Originally Posted by dopey
My guess is mature cougar vs. very young, very old or sick bear. It is hard to imagine that even the hungriest mountain lion would choose a healthy bear as its prey. That would be a very very low risk and effort v. reward ratio.
Your surmise would seem to be most reasonable, but apparently such was not necessarily the case. Rather than the lion seeing the grizzly as prey, perhaps it was more of a "turf war" between top end predators, much as wolfpacks will kill mountain lions on occasion without eating them. Here is some interesting material from Storer and Tevis' classic California Grizzly:
"Three California accounts detail something of the antagonism between the grizzly and the mountain lion, or panther. Livingstone Stone was told by the McCloud River Indians that the panther always killed the grizzly when the two fought. They said that the grizzly was afraid of the lion and that the latter would spring on the bear's shoulders and cut its throat. Stone saw place in the mountains where the ground had been torn up, evidence of a desperate conflict between a panther and a bear. The Indians said they had found bears killed by panthers but no panther a bear had killed. "An actual bear-and-panther in the central coast region was watched in the 1840's. Three hunters, originally seeking a female grizzly with cubs, had been grounded by the escape of their horses. Going cautiously along a creek bordered by willows and grapevines, they approached a waterfall that plunged into a green, transparent pool over which a large tree had fallen. "With the sounds of the torrent came...the growls of two wild beasts, alternate and furious. "On the right hand, squatted on one end of the bridge, was a small male grizzly, and opposed to him, on the other end, a full grown panther, who was tearing up the bark of the trunk and gathering and relaxing herself as if for a spring. The alternate roaring of these infuriated beasts filled the valley with horrible echoes. "We watched them a minute or more. The bear was wounded, a large flap of flesh torn over its left eye and the blood dripping in the pool. My companion bade me shoot the tiger, while he took charge of the bear. We fired at the same instant; but, instead of falling, these two forest warriors rushed together at the centre of the bridge, the bear rising and opening to receive the tiger, who fixed her mighty jaws in the throat of her antagonist and began kicking at his bowels with the force of an engine. At the instant, both rolled over, plunged and disappeared. We could see them stuggling in the depths of the pool; bubbles of air rose to the surface, and the water became dark with gore. It may have been five minutes or more before they floated up dead, and their bodies rolled slowly down the stream.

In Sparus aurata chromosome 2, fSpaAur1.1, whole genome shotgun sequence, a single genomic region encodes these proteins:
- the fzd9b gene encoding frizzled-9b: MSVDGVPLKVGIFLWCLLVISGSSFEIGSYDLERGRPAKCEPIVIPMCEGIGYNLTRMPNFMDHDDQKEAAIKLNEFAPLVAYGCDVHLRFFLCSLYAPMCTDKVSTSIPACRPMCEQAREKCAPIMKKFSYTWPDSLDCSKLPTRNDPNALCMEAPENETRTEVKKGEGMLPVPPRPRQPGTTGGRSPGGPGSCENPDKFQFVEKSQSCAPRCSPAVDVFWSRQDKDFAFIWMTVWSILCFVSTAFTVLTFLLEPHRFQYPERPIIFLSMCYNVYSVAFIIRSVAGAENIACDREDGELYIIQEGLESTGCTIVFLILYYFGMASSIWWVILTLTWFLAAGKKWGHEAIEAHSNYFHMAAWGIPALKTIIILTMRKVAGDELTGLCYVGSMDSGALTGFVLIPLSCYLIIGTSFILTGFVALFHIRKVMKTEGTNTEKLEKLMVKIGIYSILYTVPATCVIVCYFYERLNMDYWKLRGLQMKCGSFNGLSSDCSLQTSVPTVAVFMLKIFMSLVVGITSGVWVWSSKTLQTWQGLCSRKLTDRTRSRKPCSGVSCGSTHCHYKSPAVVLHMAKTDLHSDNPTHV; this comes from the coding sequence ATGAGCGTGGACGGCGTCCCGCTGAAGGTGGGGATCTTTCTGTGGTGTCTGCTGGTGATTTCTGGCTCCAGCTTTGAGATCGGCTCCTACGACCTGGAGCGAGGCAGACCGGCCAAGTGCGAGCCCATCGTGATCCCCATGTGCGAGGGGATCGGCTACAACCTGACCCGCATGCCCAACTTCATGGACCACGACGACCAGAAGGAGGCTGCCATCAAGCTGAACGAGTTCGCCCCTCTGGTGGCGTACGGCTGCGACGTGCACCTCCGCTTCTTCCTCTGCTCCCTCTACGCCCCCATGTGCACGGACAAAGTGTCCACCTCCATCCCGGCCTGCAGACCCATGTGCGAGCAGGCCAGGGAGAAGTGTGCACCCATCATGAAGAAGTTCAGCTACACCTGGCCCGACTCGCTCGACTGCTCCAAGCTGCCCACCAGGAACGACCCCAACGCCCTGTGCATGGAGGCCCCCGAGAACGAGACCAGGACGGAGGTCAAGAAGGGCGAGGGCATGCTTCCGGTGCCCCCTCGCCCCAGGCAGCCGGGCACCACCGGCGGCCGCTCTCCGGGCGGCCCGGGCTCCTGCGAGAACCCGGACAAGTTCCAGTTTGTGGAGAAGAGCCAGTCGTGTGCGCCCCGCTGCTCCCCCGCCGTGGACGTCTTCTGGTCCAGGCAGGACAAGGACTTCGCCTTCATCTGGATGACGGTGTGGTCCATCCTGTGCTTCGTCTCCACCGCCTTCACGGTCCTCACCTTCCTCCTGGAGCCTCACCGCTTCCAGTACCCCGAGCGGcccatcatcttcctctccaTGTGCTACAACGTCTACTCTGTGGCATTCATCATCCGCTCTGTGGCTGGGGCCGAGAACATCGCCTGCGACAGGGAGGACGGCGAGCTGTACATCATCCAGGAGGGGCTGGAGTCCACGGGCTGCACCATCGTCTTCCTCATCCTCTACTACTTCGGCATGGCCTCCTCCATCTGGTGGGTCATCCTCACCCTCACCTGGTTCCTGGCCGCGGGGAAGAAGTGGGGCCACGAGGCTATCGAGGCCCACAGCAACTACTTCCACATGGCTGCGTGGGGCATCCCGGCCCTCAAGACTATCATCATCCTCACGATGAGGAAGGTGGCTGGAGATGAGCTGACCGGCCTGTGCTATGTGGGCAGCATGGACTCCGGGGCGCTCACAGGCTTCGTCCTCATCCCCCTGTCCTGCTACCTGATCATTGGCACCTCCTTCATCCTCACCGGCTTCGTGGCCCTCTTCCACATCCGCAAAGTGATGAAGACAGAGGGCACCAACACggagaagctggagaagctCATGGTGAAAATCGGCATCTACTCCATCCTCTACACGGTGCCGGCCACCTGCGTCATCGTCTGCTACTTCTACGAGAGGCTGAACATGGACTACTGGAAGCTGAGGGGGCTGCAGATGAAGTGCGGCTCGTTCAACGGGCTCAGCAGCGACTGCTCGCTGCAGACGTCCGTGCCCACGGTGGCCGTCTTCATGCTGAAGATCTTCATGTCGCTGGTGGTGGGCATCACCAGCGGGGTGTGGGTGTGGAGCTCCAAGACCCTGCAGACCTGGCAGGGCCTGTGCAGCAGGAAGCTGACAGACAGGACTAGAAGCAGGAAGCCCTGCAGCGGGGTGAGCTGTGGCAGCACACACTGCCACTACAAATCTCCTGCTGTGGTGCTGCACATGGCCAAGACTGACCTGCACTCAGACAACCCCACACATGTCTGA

"Another natural fight between a grizzly and a mountain lion was described in the San Bernardino Argus
of 1873: "Some hunters were witness to a desperate fight in the San Jacinto Mountains, the other day, between a mountain lion and a bear. The fight is described as terrific. The superior strength of the bear easily enabled him to throw his antagonist down, but the latter used his paws and jaws so fearfully that the bear could not keep him under. Both animals were covered with blood. They fought till both were exhausted, when the lion dragged himself off into the jungle, leaving the bruno in possession of the field."
(pp.71-3) Here's another passage (p. 151): "According to Frank Post of Big Sur, mountain lions were sometimes taken in the live traps built near Monterey to catch bears for the arena. Then a bear-and-lion fight would be arranged. Mr. Post saw such a contest at Castroville in 1865 when he was six years old and remembered it vividly. The lion, which seemed to have no fear, leaped onto the bear's back and while clinging there and facing forward scratched the grizzly's eyes and nose with its claws. The bear repeatedly rolled over onto the ground to rid himself of his adversary; but as soon as the bear was upright, the cat would leap onto his back again. This agility finally decided the struggle in favor of the lion. [Early California settler and sometime Los Angeles Ranger Horace] "Bell mentioned a fight staged in Mexico between a grizzly and a lion that had been imported from Africa: "When, a few years ago, a Los Angeles County grizzly was sent to Monterrey, Mexico to be pitted against the man-killing African lion "Parnell," the great Californian handled the African king as a cat would a rat. He killed him so quickly that the big audience hardly knew how it was done."
Evidently the superior speed and agility of the mountain lion make it a more formidable antagonist for the grizzly than the mighty African lion!